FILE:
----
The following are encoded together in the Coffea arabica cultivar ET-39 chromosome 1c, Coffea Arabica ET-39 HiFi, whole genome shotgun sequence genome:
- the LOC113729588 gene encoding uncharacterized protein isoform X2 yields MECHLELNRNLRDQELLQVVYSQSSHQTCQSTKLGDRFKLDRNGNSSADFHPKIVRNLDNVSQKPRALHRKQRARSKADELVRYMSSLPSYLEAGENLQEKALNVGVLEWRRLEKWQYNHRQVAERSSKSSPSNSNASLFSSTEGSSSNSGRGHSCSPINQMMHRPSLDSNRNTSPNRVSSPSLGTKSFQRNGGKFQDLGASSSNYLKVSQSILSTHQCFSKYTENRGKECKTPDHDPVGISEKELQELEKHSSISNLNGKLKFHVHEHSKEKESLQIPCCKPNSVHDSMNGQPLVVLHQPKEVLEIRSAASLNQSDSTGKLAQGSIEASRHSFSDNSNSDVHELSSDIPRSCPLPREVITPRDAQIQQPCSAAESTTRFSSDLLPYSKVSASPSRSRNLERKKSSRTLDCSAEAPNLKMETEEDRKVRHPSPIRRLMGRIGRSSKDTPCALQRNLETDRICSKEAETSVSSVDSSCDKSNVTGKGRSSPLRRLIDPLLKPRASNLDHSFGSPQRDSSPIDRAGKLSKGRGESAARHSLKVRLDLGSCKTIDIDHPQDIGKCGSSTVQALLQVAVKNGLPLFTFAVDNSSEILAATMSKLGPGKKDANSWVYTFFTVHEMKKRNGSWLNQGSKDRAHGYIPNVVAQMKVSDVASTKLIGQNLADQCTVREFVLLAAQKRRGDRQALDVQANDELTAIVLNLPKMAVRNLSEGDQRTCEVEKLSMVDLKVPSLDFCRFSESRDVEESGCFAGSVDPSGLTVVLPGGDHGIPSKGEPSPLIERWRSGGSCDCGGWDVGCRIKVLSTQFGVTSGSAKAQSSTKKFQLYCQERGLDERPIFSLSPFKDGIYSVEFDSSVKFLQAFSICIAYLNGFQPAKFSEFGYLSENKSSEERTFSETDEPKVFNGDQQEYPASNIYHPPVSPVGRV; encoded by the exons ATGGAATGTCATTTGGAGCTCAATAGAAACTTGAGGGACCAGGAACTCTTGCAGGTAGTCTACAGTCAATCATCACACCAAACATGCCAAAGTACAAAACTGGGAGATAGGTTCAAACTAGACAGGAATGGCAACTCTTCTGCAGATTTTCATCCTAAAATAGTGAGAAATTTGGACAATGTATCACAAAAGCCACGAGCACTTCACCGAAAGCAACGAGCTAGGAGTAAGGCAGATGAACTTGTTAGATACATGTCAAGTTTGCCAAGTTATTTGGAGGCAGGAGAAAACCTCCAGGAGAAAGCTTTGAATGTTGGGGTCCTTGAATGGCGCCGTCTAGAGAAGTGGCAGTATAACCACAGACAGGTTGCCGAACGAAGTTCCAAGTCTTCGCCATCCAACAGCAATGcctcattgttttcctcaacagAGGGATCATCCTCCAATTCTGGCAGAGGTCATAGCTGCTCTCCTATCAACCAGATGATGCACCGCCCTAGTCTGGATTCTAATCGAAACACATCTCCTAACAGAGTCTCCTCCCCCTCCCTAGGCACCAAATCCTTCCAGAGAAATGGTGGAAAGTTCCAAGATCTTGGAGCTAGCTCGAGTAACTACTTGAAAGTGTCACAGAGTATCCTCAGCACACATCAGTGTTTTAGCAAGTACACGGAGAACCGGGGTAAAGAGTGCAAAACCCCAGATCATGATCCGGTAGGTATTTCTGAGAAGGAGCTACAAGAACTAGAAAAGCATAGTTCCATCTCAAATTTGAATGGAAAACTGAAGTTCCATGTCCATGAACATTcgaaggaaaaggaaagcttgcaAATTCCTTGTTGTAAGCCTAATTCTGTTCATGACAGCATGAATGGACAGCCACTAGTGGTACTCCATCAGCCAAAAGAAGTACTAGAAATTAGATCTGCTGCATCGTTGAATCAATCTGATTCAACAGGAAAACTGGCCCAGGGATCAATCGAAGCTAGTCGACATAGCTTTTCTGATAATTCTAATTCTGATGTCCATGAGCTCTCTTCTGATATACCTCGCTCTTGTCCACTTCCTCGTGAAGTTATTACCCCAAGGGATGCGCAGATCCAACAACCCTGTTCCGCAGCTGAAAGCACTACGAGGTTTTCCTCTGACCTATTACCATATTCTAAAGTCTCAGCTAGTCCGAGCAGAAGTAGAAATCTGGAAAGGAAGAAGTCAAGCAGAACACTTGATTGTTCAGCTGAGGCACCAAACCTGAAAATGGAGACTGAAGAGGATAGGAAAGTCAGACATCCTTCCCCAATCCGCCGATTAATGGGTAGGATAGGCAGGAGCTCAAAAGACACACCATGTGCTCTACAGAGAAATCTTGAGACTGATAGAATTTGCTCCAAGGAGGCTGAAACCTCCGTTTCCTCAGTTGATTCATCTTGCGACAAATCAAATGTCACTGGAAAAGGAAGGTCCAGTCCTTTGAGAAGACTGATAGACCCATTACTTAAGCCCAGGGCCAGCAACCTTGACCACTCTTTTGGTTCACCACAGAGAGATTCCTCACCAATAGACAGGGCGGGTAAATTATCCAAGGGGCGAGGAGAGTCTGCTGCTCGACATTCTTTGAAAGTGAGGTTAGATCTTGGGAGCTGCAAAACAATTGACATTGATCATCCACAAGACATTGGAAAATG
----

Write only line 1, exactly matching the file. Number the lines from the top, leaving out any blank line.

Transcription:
The following are encoded together in the Coffea arabica cultivar ET-39 chromosome 1c, Coffea Arabica ET-39 HiFi, whole genome shotgun sequence genome: